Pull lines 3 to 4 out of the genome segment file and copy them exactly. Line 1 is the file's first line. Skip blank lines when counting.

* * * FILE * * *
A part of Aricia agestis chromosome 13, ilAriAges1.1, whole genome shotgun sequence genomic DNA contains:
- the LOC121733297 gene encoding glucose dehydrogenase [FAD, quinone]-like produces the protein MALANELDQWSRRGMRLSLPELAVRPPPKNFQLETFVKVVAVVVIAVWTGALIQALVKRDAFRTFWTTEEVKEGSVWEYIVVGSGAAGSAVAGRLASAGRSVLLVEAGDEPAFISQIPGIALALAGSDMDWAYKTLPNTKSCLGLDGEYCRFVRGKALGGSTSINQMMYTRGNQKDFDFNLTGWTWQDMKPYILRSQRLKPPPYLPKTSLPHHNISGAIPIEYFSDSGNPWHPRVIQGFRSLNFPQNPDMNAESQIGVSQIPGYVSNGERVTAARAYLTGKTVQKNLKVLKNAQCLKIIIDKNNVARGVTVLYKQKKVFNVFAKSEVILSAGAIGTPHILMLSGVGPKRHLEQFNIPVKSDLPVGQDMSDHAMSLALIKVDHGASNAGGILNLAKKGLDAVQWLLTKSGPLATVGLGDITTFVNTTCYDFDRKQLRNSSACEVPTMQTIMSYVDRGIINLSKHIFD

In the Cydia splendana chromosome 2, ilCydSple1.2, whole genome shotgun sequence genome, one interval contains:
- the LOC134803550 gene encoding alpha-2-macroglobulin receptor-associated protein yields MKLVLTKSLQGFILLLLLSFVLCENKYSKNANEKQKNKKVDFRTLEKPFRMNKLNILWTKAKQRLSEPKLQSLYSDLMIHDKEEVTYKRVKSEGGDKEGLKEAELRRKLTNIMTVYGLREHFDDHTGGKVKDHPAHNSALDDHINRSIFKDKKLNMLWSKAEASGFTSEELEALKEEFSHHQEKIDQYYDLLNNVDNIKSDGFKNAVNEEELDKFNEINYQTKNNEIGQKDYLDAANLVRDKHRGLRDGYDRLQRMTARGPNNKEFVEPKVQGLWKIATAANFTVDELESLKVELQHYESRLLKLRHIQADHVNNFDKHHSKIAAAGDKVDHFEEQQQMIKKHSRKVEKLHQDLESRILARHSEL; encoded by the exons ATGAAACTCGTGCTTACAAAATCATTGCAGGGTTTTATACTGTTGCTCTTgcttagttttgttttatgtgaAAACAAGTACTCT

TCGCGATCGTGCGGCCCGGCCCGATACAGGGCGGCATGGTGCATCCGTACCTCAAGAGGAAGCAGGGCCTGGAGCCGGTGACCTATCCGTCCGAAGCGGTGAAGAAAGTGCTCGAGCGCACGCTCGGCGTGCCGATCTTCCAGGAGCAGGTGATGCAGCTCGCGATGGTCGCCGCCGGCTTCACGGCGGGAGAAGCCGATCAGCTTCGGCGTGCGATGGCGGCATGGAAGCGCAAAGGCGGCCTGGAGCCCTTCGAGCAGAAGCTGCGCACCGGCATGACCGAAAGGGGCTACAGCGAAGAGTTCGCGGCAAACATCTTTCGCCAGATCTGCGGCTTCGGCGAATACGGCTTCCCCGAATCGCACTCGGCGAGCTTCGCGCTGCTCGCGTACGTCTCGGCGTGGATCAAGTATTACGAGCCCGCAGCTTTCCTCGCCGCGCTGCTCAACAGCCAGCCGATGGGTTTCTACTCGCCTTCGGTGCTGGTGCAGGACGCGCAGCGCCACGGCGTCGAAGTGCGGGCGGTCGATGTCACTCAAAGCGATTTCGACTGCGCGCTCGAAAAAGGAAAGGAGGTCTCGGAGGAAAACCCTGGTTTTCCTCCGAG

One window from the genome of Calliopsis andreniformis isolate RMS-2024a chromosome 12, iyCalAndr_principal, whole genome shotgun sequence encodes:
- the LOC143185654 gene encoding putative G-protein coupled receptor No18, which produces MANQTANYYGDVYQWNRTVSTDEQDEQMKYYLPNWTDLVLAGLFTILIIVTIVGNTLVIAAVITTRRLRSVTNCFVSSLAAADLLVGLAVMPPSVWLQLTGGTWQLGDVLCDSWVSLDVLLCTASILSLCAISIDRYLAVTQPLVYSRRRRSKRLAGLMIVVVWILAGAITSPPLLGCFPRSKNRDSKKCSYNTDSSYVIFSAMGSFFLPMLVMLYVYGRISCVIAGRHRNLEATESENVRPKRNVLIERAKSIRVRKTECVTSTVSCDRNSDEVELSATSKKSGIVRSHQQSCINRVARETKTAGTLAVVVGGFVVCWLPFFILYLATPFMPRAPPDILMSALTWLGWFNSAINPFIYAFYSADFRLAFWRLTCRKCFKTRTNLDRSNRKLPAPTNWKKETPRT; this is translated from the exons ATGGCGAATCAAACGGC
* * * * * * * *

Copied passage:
In the Cydia splendana chromosome 2, ilCydSple1.2, whole genome shotgun sequence genome, one interval contains:
- the LOC134803550 gene encoding alpha-2-macroglobulin receptor-associated protein yields MKLVLTKSLQGFILLLLLSFVLCENKYSKNANEKQKNKKVDFRTLEKPFRMNKLNILWTKAKQRLSEPKLQSLYSDLMIHDKEEVTYKRVKSEGGDKEGLKEAELRRKLTNIMTVYGLREHFDDHTGGKVKDHPAHNSALDDHINRSIFKDKKLNMLWSKAEASGFTSEELEALKEEFSHHQEKIDQYYDLLNNVDNIKSDGFKNAVNEEELDKFNEINYQTKNNEIGQKDYLDAANLVRDKHRGLRDGYDRLQRMTARGPNNKEFVEPKVQGLWKIATAANFTVDELESLKVELQHYESRLLKLRHIQADHVNNFDKHHSKIAAAGDKVDHFEEQQQMIKKHSRKVEKLHQDLESRILARHSEL; encoded by the exons ATGAAACTCGTGCTTACAAAATCATTGCAGGGTTTTATACTGTTGCTCTTgcttagttttgttttatgtgaAAACAAGTACTCT